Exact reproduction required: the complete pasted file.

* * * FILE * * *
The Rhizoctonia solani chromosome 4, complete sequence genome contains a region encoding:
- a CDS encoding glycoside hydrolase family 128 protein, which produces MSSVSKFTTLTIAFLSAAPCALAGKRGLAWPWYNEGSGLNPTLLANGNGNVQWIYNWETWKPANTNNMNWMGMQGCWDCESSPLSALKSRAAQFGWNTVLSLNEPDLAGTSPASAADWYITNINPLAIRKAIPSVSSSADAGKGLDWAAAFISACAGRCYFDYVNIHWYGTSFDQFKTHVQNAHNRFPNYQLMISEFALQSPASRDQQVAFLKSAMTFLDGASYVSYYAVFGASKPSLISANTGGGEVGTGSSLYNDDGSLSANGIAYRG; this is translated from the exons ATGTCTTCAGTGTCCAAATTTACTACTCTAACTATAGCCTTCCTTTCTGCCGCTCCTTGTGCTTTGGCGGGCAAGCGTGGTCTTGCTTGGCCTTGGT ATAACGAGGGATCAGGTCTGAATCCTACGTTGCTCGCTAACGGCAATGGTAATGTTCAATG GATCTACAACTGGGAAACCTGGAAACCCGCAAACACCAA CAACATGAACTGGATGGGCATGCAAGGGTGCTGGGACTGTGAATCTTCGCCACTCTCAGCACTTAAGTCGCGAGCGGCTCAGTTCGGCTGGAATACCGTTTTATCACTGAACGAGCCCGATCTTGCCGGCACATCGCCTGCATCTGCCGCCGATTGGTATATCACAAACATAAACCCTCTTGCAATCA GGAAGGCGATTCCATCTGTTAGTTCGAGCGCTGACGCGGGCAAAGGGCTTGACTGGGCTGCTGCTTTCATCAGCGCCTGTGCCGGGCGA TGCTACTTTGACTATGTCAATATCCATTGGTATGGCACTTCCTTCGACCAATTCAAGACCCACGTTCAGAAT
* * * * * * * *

The Rhizoctonia solani chromosome 4, complete sequence genome contains a region encoding:
- a CDS encoding glycoside hydrolase family 128 protein, which produces MSSVSKFTTLTIAFLSAAPCALAGKRGLAWPWYNEGSGLNPTLLANGNGNVQWIYNWETWKPANTNNMNWMGMQGCWDCESSPLSALKSRAAQFGWNTVLSLNEPDLAGTSPASAADWYITNINPLAIRKAIPSVSSSADAGKGLDWAAAFISACAGRCYFDYVNIHWYGTSFDQFKTHVQNAHNRFPNYQLMISEFALQSPASRDQQVAFLKSAMTFLDGASYVSYYAVFGASKPSLISANTGGGEVGTGSSLYNDDGSLSANGIAYRG; this is translated from the exons ATGTCTTCAGTGTCCAAATTTACTACTCTAACTATAGCCTTCCTTTCTGCCGCTCCTTGTGCTTTGGCGGGCAAGCGTGGTCTTGCTTGGCCTTGGT ATAACGAGGGATCAGGTCTGAATCCTACGTTGCTCGCTAACGGCAATGGTAATGTTCAATG GATCTACAACTGGGAAACCTGGAAACCCGCAAACACCAA CAACATGAACTGGATGGGCATGCAAGGGTGCTGGGACTGTGAATCTTCGCCACTCTCAGCACTTAAGTCGCGAGCGGCTCAGTTCGGCTGGAATACCGTTTTATCACTGAACGAGCCCGATCTTGCCGGCACATCGCCTGCATCTGCCGCCGATTGGTATATCACAAACATAAACCCTCTTGCAATCA GGAAGGCGATTCCATCTGTTAGTTCGAGCGCTGACGCGGGCAAAGGGCTTGACTGGGCTGCTGCTTTCATCAGCGCCTGTGCCGGGCGA TGCTACTTTGACTATGTCAATATCCATTGGTATGGCACTTCCTTCGACCAATTCAAGACCCACGTTCAGAAT